• Victim 24/7 Support Line — 1-888-579-2888.
  • Kids Help Phone (1 800-668-6868) — 24-hour service to those ages five to 29 who need confidential and anonymous consultation from trained responders.
  • Sheltersafe — Helps connect women and their children with the nearest shelter for their safety and support.
  • Canadian Network for the Prevention of Elder Abuse — a resource to help the elderly and/or their family find support for seniors who are being abused or neglected.
  • Hope for Wellness — a helpline to provide indigenous people with emotional support and crisis intervention.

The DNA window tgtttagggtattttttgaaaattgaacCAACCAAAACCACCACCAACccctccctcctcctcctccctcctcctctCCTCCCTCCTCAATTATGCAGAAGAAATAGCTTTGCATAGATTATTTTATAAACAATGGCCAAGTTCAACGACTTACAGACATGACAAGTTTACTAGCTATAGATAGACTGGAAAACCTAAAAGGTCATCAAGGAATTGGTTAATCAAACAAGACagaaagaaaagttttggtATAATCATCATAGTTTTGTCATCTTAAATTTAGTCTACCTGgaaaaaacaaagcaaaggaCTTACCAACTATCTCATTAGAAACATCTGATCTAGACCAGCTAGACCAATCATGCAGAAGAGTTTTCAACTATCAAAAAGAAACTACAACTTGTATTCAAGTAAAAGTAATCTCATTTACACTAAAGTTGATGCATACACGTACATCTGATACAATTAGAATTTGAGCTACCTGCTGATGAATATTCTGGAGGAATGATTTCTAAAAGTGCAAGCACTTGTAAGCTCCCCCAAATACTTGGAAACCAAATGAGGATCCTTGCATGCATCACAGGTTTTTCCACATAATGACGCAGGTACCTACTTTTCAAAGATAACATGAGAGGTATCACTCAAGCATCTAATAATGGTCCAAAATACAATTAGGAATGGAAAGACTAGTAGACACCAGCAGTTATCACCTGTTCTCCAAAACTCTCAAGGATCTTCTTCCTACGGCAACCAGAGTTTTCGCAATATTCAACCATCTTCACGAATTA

Again, anyone suffering from home violence who is in danger or who has been injured should call 911.

Consult with Mass Tsang’s Skilled Criminal Defense Lawyers

While we cannot directly help victims of home violence, we can help those charged with domestic assault. Some incidents of domestic assault arise due to a misunderstanding and may not represent a pattern of ongoing home violence or abuse. In such cases, a domestic assault charge can devastate the family’s future, as a conviction can result in severe penalties. To ensure a successful outcome for your domestic assault charges, seek the expertise of skilled criminal defence domestic assault lawyers , such as the team at Mass Tsang. For a free consultation in the Greater Toronto Area, contact us .